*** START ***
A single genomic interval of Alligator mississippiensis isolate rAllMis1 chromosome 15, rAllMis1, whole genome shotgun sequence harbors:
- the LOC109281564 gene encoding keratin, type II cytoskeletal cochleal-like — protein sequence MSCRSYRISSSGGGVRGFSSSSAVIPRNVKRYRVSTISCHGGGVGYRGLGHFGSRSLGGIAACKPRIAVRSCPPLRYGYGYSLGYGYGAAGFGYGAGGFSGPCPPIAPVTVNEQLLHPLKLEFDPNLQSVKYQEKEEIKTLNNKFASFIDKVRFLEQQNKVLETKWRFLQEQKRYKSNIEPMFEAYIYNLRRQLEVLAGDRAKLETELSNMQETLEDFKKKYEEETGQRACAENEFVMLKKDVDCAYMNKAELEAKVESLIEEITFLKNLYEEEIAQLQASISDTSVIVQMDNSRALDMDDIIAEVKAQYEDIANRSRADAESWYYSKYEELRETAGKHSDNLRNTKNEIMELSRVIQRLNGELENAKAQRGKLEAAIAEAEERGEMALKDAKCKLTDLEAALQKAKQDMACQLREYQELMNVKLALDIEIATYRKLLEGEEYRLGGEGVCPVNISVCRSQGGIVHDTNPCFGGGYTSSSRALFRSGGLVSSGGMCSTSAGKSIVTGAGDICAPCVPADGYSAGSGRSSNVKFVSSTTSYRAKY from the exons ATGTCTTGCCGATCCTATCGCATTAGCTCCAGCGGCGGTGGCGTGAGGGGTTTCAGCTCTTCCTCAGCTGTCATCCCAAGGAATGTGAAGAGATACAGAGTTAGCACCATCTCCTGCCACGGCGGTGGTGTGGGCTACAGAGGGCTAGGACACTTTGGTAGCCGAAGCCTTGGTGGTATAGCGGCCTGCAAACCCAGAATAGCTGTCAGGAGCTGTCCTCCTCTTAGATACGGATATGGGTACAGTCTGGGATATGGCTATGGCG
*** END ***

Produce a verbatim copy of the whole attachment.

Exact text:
A single genomic interval of Alligator mississippiensis isolate rAllMis1 chromosome 15, rAllMis1, whole genome shotgun sequence harbors:
- the LOC109281564 gene encoding keratin, type II cytoskeletal cochleal-like — protein sequence MSCRSYRISSSGGGVRGFSSSSAVIPRNVKRYRVSTISCHGGGVGYRGLGHFGSRSLGGIAACKPRIAVRSCPPLRYGYGYSLGYGYGAAGFGYGAGGFSGPCPPIAPVTVNEQLLHPLKLEFDPNLQSVKYQEKEEIKTLNNKFASFIDKVRFLEQQNKVLETKWRFLQEQKRYKSNIEPMFEAYIYNLRRQLEVLAGDRAKLETELSNMQETLEDFKKKYEEETGQRACAENEFVMLKKDVDCAYMNKAELEAKVESLIEEITFLKNLYEEEIAQLQASISDTSVIVQMDNSRALDMDDIIAEVKAQYEDIANRSRADAESWYYSKYEELRETAGKHSDNLRNTKNEIMELSRVIQRLNGELENAKAQRGKLEAAIAEAEERGEMALKDAKCKLTDLEAALQKAKQDMACQLREYQELMNVKLALDIEIATYRKLLEGEEYRLGGEGVCPVNISVCRSQGGIVHDTNPCFGGGYTSSSRALFRSGGLVSSGGMCSTSAGKSIVTGAGDICAPCVPADGYSAGSGRSSNVKFVSSTTSYRAKY from the exons ATGTCTTGCCGATCCTATCGCATTAGCTCCAGCGGCGGTGGCGTGAGGGGTTTCAGCTCTTCCTCAGCTGTCATCCCAAGGAATGTGAAGAGATACAGAGTTAGCACCATCTCCTGCCACGGCGGTGGTGTGGGCTACAGAGGGCTAGGACACTTTGGTAGCCGAAGCCTTGGTGGTATAGCGGCCTGCAAACCCAGAATAGCTGTCAGGAGCTGTCCTCCTCTTAGATACGGATATGGGTACAGTCTGGGATATGGCTATGGCG